Stitch it Up!
1. Cut Aida cloth into 9” x 12” pieces. Aida cloth is a beautiful even-weave cloth, popular for cross stitch work, crewel embroidery, and other stitchery.
2. Decide on imagery that can be done in black, white, and gray, and think of where pops of color could be added for visual impact.
1. Familiarize yourself with basic embroidery stitches. After deciding on imagery for the painting portion of this project, use a pencil to very lightly sketch it onto the Aida cloth. To easily transfer an image to the cloth, tape the sketch to a bright window or light box and place the cloth over it. Trace.
2. Using acrylic paint and a brush, apply washes of paint to the cloth. The paint goes on very nicely if it is thinned with water. Use black and shades of gray made by mixing black and white. Where pure white is desired, leave the natural color of the Aida cloth. Let the painting dry.
3. Now, begin stitching! The blunt metal needle works perfectly on the cloth using the embroidery floss as packaged without separating strands. Knot one end of the floss, and thread the other through the needle. Only use a length of floss that is easy to work with — no more than 24” at a time.
4. Stitch in pops of colorful accents using traditional embroidery stitches such as the running stitch, back stitch, satin stitch, or a field of French knots. Experiment with the types of texture that can be created with stitching. Do as much or as little embroidery as desired. Invent new ways of stitching!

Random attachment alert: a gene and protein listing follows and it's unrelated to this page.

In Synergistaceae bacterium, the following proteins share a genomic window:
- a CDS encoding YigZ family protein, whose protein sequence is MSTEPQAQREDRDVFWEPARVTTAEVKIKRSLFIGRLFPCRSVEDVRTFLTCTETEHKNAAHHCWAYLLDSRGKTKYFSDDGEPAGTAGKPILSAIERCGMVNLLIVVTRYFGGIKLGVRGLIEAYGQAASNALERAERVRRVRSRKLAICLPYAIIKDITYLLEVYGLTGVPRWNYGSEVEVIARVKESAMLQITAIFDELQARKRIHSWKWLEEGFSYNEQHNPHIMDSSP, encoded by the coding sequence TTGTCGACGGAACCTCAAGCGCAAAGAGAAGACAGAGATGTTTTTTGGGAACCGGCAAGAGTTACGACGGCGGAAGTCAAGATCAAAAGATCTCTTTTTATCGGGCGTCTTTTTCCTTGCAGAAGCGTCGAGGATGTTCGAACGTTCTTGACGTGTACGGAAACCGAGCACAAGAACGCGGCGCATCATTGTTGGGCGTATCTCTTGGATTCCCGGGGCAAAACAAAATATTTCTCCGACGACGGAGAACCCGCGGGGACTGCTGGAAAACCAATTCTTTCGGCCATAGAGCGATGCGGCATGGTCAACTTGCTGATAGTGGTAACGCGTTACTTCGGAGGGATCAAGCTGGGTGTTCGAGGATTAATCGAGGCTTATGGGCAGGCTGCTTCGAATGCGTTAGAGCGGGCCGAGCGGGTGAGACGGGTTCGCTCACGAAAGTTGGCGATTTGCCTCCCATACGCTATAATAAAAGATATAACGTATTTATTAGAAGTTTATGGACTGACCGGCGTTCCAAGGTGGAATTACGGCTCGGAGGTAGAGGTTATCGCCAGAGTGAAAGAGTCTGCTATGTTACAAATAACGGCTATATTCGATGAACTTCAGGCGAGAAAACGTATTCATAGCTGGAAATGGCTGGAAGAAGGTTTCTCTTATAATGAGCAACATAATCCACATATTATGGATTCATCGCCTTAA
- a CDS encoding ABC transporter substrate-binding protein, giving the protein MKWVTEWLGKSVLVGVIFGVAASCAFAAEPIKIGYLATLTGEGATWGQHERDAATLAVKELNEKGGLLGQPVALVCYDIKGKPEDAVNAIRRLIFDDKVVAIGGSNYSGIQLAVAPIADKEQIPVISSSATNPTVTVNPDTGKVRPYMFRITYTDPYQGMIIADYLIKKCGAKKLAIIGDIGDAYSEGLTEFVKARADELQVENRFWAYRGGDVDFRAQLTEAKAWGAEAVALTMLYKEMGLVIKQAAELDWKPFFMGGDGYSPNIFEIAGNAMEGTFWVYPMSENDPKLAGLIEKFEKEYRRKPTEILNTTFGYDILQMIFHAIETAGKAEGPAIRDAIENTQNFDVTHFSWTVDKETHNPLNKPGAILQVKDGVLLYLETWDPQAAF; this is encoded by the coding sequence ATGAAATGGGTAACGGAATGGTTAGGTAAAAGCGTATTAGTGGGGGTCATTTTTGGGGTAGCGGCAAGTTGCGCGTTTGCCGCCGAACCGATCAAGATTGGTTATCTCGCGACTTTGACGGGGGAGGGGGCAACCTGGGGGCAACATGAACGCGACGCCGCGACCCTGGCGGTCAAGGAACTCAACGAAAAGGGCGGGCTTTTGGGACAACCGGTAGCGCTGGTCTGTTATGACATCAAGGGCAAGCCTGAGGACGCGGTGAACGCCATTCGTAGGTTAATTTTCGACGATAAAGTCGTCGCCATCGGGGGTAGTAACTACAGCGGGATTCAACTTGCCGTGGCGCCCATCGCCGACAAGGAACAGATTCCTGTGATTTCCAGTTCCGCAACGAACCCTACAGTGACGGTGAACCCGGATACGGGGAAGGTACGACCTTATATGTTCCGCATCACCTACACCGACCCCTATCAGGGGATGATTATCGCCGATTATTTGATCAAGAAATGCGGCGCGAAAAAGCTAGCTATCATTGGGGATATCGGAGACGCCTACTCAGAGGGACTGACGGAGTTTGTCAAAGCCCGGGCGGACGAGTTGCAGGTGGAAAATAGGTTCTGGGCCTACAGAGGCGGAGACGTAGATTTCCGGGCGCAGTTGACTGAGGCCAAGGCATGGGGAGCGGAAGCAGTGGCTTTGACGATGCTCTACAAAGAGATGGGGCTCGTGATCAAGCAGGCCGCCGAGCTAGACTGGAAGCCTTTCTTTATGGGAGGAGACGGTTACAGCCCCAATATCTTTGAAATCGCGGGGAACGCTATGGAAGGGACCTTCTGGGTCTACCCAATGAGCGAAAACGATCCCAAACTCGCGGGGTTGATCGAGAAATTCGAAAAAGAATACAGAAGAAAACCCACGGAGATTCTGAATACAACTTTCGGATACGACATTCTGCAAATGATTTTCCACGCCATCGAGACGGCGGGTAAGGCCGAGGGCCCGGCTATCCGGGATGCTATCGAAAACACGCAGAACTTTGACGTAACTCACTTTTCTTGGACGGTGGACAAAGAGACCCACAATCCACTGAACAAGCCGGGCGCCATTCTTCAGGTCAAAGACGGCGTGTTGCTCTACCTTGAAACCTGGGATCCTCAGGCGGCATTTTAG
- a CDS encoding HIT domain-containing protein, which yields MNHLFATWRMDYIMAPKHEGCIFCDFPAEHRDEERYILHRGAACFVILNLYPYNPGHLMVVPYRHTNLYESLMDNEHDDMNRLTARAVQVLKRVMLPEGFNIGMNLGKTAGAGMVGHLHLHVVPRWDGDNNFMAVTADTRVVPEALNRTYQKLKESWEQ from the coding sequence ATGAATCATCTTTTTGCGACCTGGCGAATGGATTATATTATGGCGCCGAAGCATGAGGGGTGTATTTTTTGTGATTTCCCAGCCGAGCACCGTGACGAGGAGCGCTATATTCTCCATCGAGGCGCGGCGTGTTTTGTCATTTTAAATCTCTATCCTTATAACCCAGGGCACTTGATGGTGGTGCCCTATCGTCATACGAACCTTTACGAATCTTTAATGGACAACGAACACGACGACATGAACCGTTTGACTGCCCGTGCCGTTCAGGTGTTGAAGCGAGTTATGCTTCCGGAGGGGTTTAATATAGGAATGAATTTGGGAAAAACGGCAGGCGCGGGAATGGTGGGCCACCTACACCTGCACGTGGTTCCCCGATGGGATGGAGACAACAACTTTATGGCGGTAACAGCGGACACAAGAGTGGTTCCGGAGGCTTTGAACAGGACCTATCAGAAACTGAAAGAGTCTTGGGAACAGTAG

5. To display, glue edges to the back of a board such as a canvas panel. Or fray the sides by removing rows of thread from the fabric and glue to backing.
Optional Process for use with Paper
1. Follow steps 1 and 2 above.
2. Predetermine where stitching will be placed. Place the painting done on paper onto a piece of Wonderfoam sheet. Using the blunt needle, pre-punch holes for stitching. Finish as above.
Examples of basic embroidery stitches.
(A) Back Stitch - Bring the needle up from the back, pulling the thread through. Take a stitch back and pull the thread through. Make another stitch to the front. Insert the needle at the beginning of the previous stitch. This is a great stitch for outlining.
(B) Split Stitch - Make a back stitch. Put the needle in the middle of the previous stitch, splitting the threads. Pull the thread through and repeat! This is a quick, decorative option for the back stitch.
(C) Stem Stitch - Make a back stitch. Bring the needle up next to the middle of this stitch, then take another stitch to the front. Repeat, continuing to bring the thread up next to the previous stitch. This is the perfect stitch for curved lines.
(D) Satin Stitch - Start with the basic straight stitch. Make a second stich parallel to the first. Continue, always going from one side to the other. This stitch is great to fill in small areas with color.
(E) French Knot - Bring the thread up from the back. Firmly wrap the thread around the needle once (or twice for a double French Knot) then plunge the needle back down through the fabric very close to the point where it came up. Now slowly pull the thread through to the back. This stich is perfect to use for textural effects or as a decorative accent.
(F) Cross Stitch - Make a series of diagonal stitches. Then reverse the diagonal to create a line of decorative x’s.
(G) Lazy Daisy – Bring the needle up, then down right next to that point, leaving a loop of thread. Tac the loop with a small stitch to create a petal shape. Make numerous petals to create a daisy. Finish with a French Knot in the center.